Climate Change Forcing Builders to Rethink How They Design Structures
Climate change and the resiliency of cities has been a hot topic in recent weeks, particularly in the wake of the wildfire in Fort McMurray. The fire forced nearly 90,000 people from their homes and is expected to be the costliest disaster in Canadian history. According to the Insurance Bureau of Canada, there was approximately $3.6 billion in damages.
Extreme weather conditions such as wildfires and floods are becoming more frequent and more difficult to predict, forcing architects and engineers to rethink the way they design buildings, infrastructures and cities.
Events such as the Fort McMurray wildfire and the floods that hit Alberta in 2013 have led to changes in how structures are designed in Canada. Now that weather events are becoming less predictable, designing a building or city requires a more performance based approach.
The shift towards a performance-based approach allows for buildings to be designed to take into account a structure’s unique attributes and its surroundings – rather than adhering to the one-size-fits-all approach outlined in many building codes.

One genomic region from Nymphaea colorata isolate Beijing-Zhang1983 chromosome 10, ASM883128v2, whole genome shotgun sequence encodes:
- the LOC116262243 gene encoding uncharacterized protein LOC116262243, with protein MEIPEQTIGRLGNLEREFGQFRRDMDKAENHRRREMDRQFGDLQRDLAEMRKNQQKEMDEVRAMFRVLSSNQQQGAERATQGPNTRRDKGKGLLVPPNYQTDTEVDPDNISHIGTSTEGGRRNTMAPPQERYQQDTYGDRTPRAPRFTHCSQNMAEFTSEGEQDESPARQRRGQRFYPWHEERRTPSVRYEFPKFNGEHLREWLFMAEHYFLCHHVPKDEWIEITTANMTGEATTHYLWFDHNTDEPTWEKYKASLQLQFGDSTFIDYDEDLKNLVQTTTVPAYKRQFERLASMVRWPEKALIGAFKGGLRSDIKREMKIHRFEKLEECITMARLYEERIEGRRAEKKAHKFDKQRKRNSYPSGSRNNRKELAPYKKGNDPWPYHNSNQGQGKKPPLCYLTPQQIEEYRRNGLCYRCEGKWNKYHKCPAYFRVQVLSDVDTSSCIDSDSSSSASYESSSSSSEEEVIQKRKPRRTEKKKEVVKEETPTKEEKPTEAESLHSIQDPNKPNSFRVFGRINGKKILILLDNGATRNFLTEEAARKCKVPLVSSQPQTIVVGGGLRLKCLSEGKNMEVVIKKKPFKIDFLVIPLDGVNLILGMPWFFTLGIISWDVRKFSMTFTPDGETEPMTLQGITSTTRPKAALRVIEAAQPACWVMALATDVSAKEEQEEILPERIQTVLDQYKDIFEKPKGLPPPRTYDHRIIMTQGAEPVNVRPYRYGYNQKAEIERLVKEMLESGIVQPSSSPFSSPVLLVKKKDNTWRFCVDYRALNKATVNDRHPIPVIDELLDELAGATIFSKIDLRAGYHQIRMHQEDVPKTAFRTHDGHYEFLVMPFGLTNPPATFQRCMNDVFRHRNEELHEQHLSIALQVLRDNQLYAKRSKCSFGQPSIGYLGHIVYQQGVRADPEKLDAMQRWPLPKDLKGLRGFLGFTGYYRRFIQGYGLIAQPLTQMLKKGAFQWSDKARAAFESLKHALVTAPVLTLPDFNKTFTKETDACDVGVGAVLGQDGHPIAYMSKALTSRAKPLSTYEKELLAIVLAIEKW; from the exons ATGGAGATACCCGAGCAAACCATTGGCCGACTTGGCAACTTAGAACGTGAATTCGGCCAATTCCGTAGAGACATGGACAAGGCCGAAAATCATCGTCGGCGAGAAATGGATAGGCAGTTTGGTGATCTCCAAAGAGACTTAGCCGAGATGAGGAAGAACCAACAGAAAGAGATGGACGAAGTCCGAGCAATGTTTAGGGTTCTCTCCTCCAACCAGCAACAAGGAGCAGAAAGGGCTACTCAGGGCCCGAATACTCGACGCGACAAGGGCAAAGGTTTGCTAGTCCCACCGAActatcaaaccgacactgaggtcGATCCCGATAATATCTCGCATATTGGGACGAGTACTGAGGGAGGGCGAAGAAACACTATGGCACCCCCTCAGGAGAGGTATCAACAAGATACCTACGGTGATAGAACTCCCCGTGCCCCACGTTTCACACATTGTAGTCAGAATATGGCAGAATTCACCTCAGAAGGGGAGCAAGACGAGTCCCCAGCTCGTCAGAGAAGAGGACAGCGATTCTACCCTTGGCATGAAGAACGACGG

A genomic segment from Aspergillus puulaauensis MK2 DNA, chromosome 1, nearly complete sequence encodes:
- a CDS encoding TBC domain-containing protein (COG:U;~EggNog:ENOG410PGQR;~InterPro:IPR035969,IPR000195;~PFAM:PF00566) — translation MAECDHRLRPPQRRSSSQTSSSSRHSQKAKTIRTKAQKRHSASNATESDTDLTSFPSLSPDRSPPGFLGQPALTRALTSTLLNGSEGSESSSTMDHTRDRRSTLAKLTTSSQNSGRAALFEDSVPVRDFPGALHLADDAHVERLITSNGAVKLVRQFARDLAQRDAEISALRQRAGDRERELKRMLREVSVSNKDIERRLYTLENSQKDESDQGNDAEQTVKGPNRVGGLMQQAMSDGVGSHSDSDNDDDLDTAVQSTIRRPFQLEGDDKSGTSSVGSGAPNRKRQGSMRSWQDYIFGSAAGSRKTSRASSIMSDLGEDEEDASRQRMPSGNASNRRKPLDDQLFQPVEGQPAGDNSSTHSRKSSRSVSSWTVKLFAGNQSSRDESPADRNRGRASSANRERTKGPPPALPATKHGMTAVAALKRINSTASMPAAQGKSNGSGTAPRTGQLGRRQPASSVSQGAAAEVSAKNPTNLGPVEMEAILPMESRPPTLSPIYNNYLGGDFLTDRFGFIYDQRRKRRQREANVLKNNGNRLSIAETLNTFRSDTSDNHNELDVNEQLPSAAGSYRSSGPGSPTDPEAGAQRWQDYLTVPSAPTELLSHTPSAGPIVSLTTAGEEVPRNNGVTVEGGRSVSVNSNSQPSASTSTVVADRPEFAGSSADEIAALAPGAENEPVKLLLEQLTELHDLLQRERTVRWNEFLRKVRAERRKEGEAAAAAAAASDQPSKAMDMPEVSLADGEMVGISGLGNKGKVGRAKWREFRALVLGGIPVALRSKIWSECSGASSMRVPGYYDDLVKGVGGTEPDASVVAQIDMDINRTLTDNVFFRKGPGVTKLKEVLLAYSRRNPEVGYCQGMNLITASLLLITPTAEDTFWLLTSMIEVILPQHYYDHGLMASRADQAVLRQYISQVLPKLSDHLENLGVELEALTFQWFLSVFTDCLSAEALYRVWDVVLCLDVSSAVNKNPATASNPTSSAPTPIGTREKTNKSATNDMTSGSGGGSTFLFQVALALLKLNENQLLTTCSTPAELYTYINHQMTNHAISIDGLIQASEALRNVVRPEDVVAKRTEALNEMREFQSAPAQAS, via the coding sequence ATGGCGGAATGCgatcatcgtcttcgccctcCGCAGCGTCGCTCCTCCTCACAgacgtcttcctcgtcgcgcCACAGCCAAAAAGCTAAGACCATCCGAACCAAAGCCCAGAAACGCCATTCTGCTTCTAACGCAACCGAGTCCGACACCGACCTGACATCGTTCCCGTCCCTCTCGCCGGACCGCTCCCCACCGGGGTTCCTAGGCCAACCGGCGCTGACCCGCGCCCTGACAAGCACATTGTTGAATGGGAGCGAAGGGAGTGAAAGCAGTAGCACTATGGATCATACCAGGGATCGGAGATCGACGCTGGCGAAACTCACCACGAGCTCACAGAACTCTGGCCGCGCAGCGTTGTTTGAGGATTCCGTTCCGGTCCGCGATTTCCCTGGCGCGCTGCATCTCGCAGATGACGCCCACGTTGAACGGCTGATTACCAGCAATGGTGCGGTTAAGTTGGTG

Technological advances in recent years have made it easier for architects and engineers to use computer simulations and models to predict how a structure would fare in the event of an earthquake, fire, flood, or wind event.
One downside to these technological advances is that although it makes it easier for designers to create more weather resilient buildings, it has also made natural disasters much more costly.
Jordan Fellner, CIP, CRM, HUB International PROFESSIONAL
HUB International PROFESSIONAL specialists are based in Vancouver. Our longstanding relationships with the best providers in the business allow us to provide you with solutions that make the most sense for you, whatever the size of your design practice.
Original article source: Climate change forcing builders to rethink how they design structures, expert says